If you ask a millennial what he knows of TWA, Pan Am or Swissair, he will shake his head and ask what you’re talking about. They were three of the world’s most famous airlines, all of which went bankrupt. Is the same fate in store for Air France-KLM, one of the pillars of Europe’s aviation industry?
At midnight on July 27, 45 percent of the carrier’s 14,000 male and female flight attendants began a controversial strike at the height of the summer holiday season. On the first day, 30,000 passengers saw their flights cancelled. The staff have vowed to continue the strike until August 2.
It is the worst possible start for new chief executive Jean-Marc Janaillac, who took up the post in early July.
“The idea that Air France could disappear still remains foreign to certain employees, although we have seen famous national carriers like Pan Am and Swissair go bankrupt,” he told Le Figaro on the first day of the strike. “If we do not take good decisions and if the teams do not work together, there is a strong danger of decline. One does not know where the decline may lead.”
Formed in 1933 from an amalgam of Air Orient, Air Union, Compagnie Générale Aéropostale, Compagnie Internationale de Navigation Aérienne (CIDNA) and Société Générale des Transports Aériens (SGTA), Air France was one of the world’s storied airlines, with networks across Europe to French colonies in Southeast Asia. It is majority held by the French gove;rnment.
At the end of June, Air France-KLM had outstanding debt of €4.04 billion (US$4.51 billion. In the first half of 2016, it carried 44.2 million passengers, an increase of 3.9 percent over the same 2015 period, and lost €114 million, compared to a loss of €752 million in the same 2015 period.
Air France’s most serious competitors are the low-cost carriers like Ryanair and Easy Jet and Gulf airlines like Emirates and Qatar, which enjoy the backing of their oil-rich governments, which regard aviation as a critical sector to develop ahead of the time when their oil runs out.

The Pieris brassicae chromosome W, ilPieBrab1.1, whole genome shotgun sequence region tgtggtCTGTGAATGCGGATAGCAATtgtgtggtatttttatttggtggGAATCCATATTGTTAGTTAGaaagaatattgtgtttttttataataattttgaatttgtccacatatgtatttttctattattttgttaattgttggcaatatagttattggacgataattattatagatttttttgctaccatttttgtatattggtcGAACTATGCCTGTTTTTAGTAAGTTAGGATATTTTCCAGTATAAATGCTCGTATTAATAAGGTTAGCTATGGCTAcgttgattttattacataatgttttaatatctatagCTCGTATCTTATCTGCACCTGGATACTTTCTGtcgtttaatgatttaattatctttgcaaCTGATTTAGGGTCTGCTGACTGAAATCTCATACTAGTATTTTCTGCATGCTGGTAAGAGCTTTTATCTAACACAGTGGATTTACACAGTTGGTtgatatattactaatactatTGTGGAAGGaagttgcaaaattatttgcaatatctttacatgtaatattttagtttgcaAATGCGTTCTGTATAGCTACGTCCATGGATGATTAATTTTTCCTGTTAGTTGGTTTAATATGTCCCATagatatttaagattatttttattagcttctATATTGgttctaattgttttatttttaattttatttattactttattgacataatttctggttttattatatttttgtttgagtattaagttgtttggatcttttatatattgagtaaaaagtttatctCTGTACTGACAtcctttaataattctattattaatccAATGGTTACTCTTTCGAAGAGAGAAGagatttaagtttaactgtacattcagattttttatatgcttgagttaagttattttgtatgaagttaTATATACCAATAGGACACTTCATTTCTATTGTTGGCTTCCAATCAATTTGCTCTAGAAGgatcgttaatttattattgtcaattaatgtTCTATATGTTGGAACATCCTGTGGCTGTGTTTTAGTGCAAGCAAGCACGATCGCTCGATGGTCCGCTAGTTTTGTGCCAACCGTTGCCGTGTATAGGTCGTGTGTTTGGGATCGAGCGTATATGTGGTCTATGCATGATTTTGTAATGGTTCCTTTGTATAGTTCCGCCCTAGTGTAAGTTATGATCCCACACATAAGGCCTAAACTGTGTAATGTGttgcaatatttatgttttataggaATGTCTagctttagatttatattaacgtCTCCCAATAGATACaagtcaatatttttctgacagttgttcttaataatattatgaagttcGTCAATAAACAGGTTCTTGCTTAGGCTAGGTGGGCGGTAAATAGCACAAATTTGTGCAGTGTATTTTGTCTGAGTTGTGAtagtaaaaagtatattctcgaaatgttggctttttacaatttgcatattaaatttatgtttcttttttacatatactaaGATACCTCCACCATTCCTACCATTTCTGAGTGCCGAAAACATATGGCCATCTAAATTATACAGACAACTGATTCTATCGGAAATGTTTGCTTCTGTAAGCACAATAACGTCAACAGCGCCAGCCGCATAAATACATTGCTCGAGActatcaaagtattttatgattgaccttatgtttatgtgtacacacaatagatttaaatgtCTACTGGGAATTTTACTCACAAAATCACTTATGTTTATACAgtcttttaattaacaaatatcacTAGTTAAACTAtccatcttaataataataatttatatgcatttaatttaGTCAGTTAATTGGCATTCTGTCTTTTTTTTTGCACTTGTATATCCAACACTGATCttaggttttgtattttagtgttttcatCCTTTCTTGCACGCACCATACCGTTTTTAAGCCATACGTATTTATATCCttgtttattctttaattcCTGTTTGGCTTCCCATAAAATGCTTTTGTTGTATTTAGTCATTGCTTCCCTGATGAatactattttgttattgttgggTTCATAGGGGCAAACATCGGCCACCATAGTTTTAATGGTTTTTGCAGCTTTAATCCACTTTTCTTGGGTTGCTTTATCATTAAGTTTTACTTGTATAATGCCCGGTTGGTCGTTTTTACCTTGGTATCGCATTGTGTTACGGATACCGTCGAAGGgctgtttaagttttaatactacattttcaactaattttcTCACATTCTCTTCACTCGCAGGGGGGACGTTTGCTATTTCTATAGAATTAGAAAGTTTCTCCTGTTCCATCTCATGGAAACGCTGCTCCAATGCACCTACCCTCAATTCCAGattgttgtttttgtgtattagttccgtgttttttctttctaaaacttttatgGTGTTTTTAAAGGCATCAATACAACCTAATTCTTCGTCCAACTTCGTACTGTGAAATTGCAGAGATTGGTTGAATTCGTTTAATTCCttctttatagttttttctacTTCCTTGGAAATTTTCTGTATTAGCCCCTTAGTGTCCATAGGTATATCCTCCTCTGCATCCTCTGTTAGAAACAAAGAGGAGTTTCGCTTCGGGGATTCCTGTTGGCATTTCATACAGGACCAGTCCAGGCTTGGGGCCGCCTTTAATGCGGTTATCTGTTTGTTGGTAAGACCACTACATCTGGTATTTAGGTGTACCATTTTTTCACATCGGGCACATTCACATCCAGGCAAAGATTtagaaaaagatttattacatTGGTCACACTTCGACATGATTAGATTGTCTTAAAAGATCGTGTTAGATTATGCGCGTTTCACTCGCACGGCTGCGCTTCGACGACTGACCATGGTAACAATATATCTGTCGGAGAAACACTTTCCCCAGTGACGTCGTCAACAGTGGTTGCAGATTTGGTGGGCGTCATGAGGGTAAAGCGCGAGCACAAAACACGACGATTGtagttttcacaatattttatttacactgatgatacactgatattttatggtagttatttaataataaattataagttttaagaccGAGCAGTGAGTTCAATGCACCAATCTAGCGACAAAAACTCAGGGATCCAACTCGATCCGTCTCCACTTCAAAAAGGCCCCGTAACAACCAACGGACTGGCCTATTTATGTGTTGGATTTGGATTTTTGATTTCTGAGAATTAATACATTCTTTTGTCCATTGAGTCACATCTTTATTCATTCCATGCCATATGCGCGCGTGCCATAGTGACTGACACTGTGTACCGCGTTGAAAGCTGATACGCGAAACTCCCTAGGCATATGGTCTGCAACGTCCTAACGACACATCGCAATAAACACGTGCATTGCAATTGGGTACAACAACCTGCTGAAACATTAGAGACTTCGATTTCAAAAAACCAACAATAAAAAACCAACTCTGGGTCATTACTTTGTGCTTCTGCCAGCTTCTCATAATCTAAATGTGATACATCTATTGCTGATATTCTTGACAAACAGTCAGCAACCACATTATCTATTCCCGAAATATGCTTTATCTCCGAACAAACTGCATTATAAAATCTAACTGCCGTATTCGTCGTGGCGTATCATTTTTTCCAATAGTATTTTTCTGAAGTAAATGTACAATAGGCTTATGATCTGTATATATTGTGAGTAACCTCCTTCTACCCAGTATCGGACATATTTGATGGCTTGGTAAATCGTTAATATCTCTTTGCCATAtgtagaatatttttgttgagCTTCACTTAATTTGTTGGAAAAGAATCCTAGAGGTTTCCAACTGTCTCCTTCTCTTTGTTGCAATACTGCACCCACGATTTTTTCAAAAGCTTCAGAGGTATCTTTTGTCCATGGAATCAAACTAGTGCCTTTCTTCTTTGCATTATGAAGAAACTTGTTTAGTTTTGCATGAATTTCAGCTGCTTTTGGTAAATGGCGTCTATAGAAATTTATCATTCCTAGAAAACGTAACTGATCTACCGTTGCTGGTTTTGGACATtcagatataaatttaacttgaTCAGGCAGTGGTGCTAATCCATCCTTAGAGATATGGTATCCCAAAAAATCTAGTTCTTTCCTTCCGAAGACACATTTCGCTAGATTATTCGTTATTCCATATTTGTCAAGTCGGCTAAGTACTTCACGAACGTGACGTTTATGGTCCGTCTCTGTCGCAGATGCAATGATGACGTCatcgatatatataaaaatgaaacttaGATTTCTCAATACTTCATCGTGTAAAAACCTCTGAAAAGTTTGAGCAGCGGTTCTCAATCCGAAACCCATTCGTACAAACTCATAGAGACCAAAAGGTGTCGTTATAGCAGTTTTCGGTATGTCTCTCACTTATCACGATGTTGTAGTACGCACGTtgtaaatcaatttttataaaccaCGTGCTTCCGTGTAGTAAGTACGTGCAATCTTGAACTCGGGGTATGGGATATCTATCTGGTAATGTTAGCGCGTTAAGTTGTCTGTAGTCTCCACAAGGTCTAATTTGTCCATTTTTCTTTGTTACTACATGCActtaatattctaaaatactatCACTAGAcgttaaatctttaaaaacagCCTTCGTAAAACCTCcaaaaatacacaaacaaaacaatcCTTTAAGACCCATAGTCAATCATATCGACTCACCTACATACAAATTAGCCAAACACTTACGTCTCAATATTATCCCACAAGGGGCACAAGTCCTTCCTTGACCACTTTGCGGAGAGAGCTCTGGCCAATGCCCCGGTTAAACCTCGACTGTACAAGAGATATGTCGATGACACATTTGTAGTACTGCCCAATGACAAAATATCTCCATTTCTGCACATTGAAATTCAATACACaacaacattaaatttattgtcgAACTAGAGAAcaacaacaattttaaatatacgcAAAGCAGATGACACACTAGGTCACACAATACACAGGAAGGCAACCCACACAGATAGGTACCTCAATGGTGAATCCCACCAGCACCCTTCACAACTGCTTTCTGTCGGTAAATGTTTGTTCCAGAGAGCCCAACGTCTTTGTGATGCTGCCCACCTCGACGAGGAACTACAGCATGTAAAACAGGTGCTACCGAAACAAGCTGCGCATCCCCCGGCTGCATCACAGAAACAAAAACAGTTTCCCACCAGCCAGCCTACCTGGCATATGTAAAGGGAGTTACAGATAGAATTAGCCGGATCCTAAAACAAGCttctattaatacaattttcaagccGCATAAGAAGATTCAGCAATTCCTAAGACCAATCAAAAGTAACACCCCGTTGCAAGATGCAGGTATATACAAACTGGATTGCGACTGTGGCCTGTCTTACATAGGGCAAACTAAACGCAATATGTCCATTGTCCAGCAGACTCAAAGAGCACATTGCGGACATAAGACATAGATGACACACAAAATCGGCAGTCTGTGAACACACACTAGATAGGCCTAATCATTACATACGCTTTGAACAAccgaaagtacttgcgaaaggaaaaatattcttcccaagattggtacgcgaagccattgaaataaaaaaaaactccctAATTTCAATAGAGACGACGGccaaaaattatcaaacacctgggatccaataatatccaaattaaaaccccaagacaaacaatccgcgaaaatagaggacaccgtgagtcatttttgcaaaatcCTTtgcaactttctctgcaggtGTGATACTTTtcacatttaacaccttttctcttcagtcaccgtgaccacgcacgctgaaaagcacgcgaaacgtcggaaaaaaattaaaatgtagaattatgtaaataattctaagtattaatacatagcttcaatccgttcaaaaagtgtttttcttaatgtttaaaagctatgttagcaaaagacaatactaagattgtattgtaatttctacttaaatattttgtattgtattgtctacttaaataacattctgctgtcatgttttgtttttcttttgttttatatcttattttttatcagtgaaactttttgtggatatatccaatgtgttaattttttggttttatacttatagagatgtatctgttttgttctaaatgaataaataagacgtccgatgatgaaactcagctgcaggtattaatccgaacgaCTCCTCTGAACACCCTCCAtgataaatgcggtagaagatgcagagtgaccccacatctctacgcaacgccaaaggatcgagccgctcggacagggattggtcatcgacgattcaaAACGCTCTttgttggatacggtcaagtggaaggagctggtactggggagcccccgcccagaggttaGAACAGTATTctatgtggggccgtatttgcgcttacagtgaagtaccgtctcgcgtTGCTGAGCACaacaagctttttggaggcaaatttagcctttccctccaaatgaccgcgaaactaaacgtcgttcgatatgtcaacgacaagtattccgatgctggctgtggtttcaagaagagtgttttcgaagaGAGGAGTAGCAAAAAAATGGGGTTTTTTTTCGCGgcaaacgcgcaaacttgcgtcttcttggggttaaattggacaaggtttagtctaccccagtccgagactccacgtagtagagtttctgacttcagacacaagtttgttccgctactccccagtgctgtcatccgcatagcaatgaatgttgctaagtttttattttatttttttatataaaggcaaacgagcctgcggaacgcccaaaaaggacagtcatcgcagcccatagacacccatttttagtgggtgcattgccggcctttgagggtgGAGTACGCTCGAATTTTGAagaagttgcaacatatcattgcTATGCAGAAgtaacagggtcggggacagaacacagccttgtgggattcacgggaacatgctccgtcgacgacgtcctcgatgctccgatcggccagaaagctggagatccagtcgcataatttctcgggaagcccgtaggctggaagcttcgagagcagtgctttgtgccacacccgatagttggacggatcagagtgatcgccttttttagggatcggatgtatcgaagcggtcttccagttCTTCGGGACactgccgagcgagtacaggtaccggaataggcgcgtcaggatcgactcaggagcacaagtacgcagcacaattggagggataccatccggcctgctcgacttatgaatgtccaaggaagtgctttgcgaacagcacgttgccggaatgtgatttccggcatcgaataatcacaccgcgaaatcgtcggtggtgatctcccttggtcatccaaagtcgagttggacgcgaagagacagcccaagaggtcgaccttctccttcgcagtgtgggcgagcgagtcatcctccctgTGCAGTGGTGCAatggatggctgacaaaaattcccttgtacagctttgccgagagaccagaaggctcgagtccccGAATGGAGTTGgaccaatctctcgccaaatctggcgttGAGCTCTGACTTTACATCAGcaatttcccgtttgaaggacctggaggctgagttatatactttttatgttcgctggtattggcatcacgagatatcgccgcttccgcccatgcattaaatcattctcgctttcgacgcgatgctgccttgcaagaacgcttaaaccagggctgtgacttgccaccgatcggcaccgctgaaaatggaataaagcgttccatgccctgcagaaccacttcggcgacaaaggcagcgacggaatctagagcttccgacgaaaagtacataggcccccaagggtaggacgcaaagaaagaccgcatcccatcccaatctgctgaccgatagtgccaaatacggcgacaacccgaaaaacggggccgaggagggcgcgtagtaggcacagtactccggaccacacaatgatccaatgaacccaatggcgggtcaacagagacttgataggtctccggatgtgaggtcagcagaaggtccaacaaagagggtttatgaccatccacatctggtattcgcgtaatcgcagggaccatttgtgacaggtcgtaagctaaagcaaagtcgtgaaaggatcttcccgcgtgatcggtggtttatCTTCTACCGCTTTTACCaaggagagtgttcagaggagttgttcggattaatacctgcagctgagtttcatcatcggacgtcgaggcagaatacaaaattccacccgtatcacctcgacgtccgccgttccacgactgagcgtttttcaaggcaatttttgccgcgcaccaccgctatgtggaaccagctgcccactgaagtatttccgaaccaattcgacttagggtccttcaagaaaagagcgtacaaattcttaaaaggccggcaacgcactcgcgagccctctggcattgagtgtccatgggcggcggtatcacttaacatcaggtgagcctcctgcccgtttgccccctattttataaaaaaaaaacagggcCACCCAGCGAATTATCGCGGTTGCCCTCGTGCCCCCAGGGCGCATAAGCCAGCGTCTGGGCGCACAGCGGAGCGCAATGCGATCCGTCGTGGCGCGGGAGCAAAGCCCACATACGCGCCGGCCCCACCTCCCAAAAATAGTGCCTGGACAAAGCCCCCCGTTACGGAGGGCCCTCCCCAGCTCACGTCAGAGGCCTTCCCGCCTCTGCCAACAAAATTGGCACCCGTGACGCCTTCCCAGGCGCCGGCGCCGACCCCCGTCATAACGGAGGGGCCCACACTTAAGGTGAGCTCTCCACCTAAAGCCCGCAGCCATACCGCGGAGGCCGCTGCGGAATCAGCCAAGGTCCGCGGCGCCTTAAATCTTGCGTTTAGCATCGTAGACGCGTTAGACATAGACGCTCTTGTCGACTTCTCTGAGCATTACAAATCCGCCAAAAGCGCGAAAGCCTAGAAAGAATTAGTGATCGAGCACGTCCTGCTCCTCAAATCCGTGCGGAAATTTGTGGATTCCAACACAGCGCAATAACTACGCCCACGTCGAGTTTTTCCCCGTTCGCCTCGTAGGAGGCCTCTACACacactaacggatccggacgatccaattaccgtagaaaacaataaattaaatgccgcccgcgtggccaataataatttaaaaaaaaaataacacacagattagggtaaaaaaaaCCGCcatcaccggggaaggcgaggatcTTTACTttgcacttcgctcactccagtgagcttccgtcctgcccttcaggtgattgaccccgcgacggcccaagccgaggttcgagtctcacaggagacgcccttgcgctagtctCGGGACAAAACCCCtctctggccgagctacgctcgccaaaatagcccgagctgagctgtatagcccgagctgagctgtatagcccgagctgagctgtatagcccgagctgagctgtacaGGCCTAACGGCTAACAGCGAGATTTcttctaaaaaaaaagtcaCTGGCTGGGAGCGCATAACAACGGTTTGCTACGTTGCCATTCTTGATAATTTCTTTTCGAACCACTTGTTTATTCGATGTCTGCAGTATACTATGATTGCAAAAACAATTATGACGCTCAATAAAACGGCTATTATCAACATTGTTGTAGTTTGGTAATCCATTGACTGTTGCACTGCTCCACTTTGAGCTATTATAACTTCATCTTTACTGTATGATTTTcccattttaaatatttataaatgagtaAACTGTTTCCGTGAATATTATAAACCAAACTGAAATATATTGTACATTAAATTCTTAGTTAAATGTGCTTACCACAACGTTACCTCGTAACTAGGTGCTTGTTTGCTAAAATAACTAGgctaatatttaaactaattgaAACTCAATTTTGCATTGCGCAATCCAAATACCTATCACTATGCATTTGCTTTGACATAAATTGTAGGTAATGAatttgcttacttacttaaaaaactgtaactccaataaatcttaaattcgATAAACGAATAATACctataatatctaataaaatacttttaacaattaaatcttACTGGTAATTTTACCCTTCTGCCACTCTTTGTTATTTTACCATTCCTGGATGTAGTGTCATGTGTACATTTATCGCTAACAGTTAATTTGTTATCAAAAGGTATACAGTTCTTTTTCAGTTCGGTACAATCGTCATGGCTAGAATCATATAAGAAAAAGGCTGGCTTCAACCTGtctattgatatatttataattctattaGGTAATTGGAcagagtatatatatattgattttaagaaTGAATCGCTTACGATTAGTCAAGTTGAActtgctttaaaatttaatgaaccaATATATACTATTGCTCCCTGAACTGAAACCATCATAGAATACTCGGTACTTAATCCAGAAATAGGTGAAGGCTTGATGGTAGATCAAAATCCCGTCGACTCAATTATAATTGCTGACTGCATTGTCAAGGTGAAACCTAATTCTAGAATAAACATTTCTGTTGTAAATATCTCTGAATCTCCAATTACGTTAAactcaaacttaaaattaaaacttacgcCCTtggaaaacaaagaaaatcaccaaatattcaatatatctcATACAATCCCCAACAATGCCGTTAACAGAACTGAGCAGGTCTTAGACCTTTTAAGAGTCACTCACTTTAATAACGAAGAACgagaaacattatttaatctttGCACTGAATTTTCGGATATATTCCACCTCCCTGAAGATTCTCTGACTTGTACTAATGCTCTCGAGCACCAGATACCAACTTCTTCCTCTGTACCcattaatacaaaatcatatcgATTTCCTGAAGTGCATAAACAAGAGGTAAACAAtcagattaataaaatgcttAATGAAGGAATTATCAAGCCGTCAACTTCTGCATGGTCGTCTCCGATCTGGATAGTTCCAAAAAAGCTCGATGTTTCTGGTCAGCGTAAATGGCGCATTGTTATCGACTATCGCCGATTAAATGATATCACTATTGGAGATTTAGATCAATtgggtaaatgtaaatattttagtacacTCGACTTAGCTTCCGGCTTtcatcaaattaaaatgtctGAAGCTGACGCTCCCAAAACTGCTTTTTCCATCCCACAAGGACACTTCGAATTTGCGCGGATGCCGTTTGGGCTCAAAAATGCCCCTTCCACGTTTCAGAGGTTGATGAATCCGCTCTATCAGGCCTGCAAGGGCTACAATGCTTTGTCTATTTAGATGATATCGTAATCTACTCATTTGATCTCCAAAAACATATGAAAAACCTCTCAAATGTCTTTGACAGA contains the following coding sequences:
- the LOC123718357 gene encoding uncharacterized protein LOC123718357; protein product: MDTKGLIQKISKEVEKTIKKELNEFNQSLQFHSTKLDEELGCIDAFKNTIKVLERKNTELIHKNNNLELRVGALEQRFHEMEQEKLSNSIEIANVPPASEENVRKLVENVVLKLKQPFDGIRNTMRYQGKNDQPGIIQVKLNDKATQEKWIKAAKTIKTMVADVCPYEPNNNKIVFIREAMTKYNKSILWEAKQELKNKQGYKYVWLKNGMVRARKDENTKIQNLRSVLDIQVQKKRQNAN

Air France has a long history of strikes, starting in 1971, when all of its planes were grounded for 26 days in February and March. In 1998, the pilots went on strike for 10 days and returned to work only on the first day of the football World Cup which France was hosting. In the autumn of 2014, the company lost €500 million when the pilots went on strike for 14 days – and obtained nothing.
This year the pilots went on strike for three days until June 14, the day before the opening game of Euro 2016.
The staff have long seen their airline as an extension of the country’s Foreign Ministry, a symbol of the nation which takes its art, culture and style to the far corners of the world. Wearing Dior, Balenciaga or Nina Ricci, its flight attendants are ambassadors of French design and elegance. The pilots are among the best paid in the global aviation industry.
But the era of mass travel has changed everything. “Before, the passengers earned more than the pilots and the hostesses,” said Pascal Perri, a transport analyst. “Now it is the opposite. The conditions of production have changed and the services offered by the staff have been devalued. The demands of the passengers have fallen, especially for the short and medium-haul routes.” Last year 3.5 billion people took an airplane; in 2035, the figure will reach 7 billion.
“The view which the staff of Air France have of their situation and conditions of work does not correspond to reality,” he said. “The staff believe that bankruptcy is unthinkable and that Air France is immortal. But this is false. It could become like Alitalia, a small regional carrier. In Alitalia, the culture of strikes was part of the spirit of the staff.”
Janaillac said that his employees must give up the conviction that the airline is permanent. “They must stop thinking that the new actors – the Gulf companies and low-cost carriers – are only marginal competitors when they are attacking us front on. There is always over-capacity in the market. The global economy is complex, especially in Latin America and Britain. The security situation in Europe, especially in France, weighs on our business in Japan, China and North America.”
Within the group, there are sharp differences between Air France and KLM, the Amsterdam-based carrier which merged with Air France in 2004. Of the 564 planes in operation, Air France accounts for 231 and KLM 172; two subsidiaries, Hop and Transavia have 108 and 53 respectively.
The staff of KLM, as well as the Dutch government, do not understand the culture of conflict and confrontation among their French colleagues and fear for their future. “The Netherlands has historically favored dialogue and compromise,” said Janaillac. “In KLM, the pilots and others are angry (at the strikes in France). It would be much easier if the performance of Air France approached that of KLM.”
He said that this strike would have a heavy financial cost. “It can only complicate the work we have to do to make the company profitable. There is clearly a lack of trust between the management and the unions. I must devote all my energy to re-establishing this trust,” he said.
Mark O’Neill, a Hong Kong-based writer, has published recent books on Chinese history; the latest is “The Miraculous History of China’s Two Museums” (Joint Publishing), with editions in English and Chinese. He can be reached at firstname.lastname@example.org.